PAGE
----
POST-CONVICTION RELIEF IN GEORGIA
If you thought that all attorneys were the same when you or your loved one hired a lawyer at the beginning of your criminal case, don't make the same mistake in hiring a post-conviction relief attorney. All attorneys are not the same, and all attorneys will not commit the time and effort necessary to actually advance your post-conviction relief efforts.
Post-conviction relief in Georgia can take the form of many different processes and procedures. Post-conviction relief can take the form of an appeal from an adverse rule or verdict, a motion for new trial, a motion to lessen the sentence, or efforts to present more a more compelling case to the Georgia Board of Pardons and Paroles. What form post-conviction relief in Georgia takes is largely dictated by the alleged error, if any, committed by the Court or prior attorneys, the facts of the underlying case, our client's background, and, of course, the goals of our client.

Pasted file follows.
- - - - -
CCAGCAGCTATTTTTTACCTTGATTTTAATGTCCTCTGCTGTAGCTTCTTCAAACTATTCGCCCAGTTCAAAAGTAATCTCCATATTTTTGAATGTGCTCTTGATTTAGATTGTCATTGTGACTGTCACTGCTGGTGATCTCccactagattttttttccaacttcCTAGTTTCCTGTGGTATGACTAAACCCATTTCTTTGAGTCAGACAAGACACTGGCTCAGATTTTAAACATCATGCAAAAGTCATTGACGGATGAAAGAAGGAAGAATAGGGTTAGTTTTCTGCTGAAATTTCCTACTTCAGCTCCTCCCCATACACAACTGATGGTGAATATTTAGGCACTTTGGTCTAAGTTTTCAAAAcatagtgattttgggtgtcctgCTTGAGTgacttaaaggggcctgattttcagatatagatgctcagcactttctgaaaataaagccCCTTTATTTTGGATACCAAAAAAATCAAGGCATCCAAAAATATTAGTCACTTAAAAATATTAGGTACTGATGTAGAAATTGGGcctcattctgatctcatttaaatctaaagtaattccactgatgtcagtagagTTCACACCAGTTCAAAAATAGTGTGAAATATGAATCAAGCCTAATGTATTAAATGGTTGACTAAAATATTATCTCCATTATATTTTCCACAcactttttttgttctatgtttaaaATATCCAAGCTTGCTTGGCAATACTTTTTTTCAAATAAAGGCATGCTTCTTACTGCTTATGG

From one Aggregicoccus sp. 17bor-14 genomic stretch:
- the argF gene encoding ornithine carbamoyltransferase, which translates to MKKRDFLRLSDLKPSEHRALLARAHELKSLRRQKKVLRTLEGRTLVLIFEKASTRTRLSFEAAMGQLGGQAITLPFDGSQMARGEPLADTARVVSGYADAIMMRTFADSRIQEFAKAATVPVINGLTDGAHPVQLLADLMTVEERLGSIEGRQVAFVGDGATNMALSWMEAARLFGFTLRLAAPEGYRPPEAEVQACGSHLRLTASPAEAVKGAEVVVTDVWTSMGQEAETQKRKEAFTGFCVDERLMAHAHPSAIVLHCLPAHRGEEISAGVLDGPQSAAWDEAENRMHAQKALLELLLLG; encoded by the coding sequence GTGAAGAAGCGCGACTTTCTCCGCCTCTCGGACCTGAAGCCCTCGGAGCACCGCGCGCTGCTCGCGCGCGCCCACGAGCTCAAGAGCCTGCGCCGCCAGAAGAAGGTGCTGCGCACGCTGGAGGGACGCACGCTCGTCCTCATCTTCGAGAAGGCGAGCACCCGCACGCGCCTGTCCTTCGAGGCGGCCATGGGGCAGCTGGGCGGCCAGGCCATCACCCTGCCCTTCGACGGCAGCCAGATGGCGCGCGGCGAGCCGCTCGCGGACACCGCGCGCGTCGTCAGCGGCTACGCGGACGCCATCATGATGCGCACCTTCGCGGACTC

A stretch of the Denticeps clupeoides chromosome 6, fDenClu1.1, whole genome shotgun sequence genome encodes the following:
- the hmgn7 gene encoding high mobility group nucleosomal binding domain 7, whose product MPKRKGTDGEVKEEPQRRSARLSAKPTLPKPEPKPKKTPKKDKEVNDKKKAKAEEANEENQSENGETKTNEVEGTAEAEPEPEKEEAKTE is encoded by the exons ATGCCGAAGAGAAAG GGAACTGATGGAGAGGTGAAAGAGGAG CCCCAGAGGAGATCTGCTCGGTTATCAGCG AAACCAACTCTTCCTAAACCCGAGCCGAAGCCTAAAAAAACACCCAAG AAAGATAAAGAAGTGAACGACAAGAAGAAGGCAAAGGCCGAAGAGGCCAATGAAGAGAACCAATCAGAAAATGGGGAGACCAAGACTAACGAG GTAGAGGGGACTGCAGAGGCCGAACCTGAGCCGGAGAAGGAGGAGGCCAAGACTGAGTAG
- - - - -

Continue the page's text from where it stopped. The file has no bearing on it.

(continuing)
One of the foremost concerns/complaints expressed by clients and their families who have retained other attorneys for post-conviction relief efforts in Georgia is the lack of communication from the lawyers. This will not be a concern in your dealings with The Sessions Law Firm. We will promptly return your calls and provide you with updates regarding the efforts undertaken in your case. It must be understood that there can be substantial delays and times in which nothing seems to be happening in post-conviction relief matters in Georgia; however, at the very minimum, you and your family deserve to know what work has been done.
COMMONLY ASKED QUESTIONS IN POST-CONVICTION RELIEF EFFORTS
Can a motion for new trial be amended?
Yes, a motion for new trial can be amended. An amendment to a motion for new trial may be allowed at any time before the motion is finally disposed of. Tifton, T. & G. Ry. Co. v. Chastain122 Ga. 250, 50 S.E. 105 (1905).